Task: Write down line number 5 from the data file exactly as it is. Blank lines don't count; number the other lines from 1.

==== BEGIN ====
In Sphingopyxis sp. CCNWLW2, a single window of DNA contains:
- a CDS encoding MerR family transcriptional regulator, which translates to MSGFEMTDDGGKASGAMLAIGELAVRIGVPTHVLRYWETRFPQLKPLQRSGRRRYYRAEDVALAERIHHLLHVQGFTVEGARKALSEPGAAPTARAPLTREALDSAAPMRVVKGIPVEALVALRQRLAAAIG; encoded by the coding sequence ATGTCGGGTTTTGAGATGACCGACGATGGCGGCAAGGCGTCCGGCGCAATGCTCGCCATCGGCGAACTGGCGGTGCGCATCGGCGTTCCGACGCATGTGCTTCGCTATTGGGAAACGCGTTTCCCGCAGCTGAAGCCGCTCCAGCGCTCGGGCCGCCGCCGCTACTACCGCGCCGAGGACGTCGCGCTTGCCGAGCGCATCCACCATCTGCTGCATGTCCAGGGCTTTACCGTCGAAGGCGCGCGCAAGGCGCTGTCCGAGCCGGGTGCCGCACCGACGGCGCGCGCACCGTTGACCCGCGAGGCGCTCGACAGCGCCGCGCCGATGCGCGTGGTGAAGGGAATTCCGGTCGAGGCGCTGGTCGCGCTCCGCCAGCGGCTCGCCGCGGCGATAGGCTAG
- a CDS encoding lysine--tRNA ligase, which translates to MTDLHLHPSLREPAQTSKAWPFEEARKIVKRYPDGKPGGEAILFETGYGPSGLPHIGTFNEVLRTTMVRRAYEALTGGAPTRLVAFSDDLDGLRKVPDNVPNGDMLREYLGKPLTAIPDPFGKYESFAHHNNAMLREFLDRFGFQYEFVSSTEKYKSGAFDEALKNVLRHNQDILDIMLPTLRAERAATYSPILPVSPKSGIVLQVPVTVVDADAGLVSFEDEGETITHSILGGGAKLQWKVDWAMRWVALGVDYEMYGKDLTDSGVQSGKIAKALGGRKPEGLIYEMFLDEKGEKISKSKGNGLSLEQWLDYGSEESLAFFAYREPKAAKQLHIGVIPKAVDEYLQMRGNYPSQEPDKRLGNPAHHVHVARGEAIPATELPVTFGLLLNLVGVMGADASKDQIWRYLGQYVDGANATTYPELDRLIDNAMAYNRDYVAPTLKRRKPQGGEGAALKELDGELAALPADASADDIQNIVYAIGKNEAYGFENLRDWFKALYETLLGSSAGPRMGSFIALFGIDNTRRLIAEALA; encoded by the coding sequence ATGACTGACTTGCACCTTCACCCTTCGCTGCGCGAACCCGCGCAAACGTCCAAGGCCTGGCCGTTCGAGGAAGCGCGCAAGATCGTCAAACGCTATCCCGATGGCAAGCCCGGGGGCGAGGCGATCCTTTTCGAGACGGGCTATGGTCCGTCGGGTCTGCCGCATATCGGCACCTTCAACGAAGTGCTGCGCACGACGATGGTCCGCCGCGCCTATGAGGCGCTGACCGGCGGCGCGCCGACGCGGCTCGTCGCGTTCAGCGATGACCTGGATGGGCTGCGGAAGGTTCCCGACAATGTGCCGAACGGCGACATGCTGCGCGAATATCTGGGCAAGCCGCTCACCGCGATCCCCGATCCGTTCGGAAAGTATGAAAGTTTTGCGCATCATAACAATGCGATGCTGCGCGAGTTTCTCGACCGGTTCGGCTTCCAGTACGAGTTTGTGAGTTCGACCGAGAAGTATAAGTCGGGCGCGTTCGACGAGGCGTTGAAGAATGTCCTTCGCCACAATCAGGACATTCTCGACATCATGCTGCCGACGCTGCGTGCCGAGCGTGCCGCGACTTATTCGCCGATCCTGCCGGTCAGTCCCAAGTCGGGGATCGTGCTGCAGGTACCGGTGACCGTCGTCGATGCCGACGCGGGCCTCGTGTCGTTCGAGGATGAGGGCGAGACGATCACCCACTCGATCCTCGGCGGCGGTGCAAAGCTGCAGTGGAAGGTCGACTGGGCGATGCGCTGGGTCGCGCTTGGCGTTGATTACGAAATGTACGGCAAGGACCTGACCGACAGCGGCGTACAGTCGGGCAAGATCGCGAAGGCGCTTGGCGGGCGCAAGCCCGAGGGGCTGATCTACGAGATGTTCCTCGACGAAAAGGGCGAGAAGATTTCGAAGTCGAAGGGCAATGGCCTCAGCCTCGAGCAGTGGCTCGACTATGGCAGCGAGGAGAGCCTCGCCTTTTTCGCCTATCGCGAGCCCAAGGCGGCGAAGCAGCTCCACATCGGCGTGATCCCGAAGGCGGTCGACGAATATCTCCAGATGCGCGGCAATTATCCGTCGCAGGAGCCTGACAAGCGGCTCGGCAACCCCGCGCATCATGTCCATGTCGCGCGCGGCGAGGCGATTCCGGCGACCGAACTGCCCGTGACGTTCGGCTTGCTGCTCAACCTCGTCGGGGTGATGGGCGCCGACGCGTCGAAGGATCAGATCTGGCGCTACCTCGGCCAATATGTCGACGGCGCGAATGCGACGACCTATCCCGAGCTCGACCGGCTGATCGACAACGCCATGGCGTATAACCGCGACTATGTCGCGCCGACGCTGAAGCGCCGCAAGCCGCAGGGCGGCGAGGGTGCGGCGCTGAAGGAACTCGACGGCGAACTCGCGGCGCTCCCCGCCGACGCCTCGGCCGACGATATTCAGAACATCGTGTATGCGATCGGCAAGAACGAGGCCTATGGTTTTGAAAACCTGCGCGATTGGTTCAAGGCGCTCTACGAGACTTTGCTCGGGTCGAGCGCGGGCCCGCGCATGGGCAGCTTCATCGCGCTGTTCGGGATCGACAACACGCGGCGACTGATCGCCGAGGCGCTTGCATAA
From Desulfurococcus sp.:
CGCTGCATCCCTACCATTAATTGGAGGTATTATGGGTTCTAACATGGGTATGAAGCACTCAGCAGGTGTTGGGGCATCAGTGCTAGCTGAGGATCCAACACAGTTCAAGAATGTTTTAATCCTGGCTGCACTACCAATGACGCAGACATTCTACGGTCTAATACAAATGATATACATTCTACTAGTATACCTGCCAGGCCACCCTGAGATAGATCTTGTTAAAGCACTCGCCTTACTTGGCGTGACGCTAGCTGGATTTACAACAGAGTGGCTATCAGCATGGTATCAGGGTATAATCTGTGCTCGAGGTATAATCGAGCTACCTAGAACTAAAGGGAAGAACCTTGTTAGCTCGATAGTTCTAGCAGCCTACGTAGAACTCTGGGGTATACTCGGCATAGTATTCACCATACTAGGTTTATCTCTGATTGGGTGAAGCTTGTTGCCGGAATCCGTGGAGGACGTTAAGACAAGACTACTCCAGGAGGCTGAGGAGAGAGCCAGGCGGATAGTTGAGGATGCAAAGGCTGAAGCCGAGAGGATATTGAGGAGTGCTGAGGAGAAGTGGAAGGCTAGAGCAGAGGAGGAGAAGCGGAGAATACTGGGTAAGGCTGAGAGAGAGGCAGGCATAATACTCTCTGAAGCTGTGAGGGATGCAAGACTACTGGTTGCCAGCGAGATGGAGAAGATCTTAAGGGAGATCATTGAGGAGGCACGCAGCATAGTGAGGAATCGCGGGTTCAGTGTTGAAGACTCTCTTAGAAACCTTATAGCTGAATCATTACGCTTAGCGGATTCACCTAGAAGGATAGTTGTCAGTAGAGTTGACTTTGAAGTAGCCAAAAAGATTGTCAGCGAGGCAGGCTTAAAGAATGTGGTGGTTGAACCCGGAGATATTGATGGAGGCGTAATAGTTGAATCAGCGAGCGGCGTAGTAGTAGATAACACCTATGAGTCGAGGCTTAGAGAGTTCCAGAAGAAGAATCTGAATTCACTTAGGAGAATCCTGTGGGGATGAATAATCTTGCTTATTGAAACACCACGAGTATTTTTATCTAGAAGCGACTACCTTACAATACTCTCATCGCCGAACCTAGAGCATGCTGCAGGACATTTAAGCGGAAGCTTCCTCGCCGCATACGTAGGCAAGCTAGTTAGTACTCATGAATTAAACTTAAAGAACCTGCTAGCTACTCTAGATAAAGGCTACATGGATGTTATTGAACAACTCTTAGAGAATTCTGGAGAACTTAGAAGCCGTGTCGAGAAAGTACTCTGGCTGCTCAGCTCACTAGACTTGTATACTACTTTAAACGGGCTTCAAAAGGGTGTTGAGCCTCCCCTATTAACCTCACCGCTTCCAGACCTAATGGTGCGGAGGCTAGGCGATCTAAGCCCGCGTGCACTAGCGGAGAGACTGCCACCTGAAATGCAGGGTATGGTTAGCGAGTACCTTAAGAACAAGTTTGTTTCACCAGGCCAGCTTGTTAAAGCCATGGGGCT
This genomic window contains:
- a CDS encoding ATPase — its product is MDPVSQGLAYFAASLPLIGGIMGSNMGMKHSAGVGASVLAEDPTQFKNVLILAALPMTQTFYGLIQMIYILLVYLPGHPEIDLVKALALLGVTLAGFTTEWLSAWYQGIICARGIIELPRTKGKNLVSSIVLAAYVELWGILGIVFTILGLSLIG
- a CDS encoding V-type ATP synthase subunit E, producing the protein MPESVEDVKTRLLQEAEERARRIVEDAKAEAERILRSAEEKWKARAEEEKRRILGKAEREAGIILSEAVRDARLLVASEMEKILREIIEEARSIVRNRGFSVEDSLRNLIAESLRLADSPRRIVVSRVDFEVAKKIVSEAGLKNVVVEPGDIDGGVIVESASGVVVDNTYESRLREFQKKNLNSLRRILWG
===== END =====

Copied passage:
CGCTGCATCCCTACCATTAATTGGAGGTATTATGGGTTCTAACATGGGTATGAAGCACTCAGCAGGTGTTGGGGCATCAGTGCTAGCTGAGGATCCAACACAGTTCAAGAATGTTTTAATCCTGGCTGCACTACCAATGACGCAGACATTCTACGGTCTAATACAAATGATATACATTCTACTAGTATACCTGCCAGGCCACCCTGAGATAGATCTTGTTAAAGCACTCGCCTTACTTGGCGTGACGCTAGCTGGATTTACAACAGAGTGGCTATCAGCATGGTATCAGGGTATAATCTGTGCTCGAGGTATAATCGAGCTACCTAGAACTAAAGGGAAGAACCTTGTTAGCTCGATAGTTCTAGCAGCCTACGTAGAACTCTGGGGTATACTCGGCATAGTATTCACCATACTAGGTTTATCTCTGATTGGGTGAAGCTTGTTGCCGGAATCCGTGGAGGACGTTAAGACAAGACTACTCCAGGAGGCTGAGGAGAGAGCCAGGCGGATAGTTGAGGATGCAAAGGCTGAAGCCGAGAGGATATTGAGGAGTGCTGAGGAGAAGTGGAAGGCTAGAGCAGAGGAGGAGAAGCGGAGAATACTGGGTAAGGCTGAGAGAGAGGCAGGCATAATACTCTCTGAAGCTGTGAGGGATGCAAGACTACTGGTTGCCAGCGAGATGGAGAAGATCTTAAGGGAGATCATTGAGGAGGCACGCAGCATAGTGAGGAATCGCGGGTTCAGTGTTGAAGACTCTCTTAGAAACCTTATAGCTGAATCATTACGCTTAGCGGATTCACCTAGAAGGATAGTTGTCAGTAGAGTTGACTTTGAAGTAGCCAAAAAGATTGTCAGCGAGGCAGGCTTAAAGAATGTGGTGGTTGAACCCGGAGATATTGATGGAGGCGTAATAGTTGAATCAGCGAGCGGCGTAGTAGTAGATAACACCTATGAGTCGAGGCTTAGAGAGTTCCAGAAGAAGAATCTGAATTCACTTAGGAGAATCCTGTGGGGATGAATAATCTTGCTTATTGAAACACCACGAGTATTTTTATCTAGAAGCGACTACCTTACAATACTCTCATCGCCGAACCTAGAGCATGCTGCAGGACATTTAAGCGGAAGCTTCCTCGCCGCATACGTAGGCAAGCTAGTTAGTACTCATGAATTAAACTTAAAGAACCTGCTAGCTACTCTAGATAAAGGCTACATGGATGTTATTGAACAACTCTTAGAGAATTCTGGAGAACTTAGAAGCCGTGTCGAGAAAGTACTCTGGCTGCTCAGCTCACTAGACTTGTATACTACTTTAAACGGGCTTCAAAAGGGTGTTGAGCCTCCCCTATTAACCTCACCGCTTCCAGACCTAATGGTGCGGAGGCTAGGCGATCTAAGCCCGCGTGCACTAGCGGAGAGACTGCCACCTGAAATGCAGGGTATGGTTAGCGAGTACCTTAAGAACAAGTTTGTTTCACCAGGCCAGCTTGTTAAAGCCATGGGGCT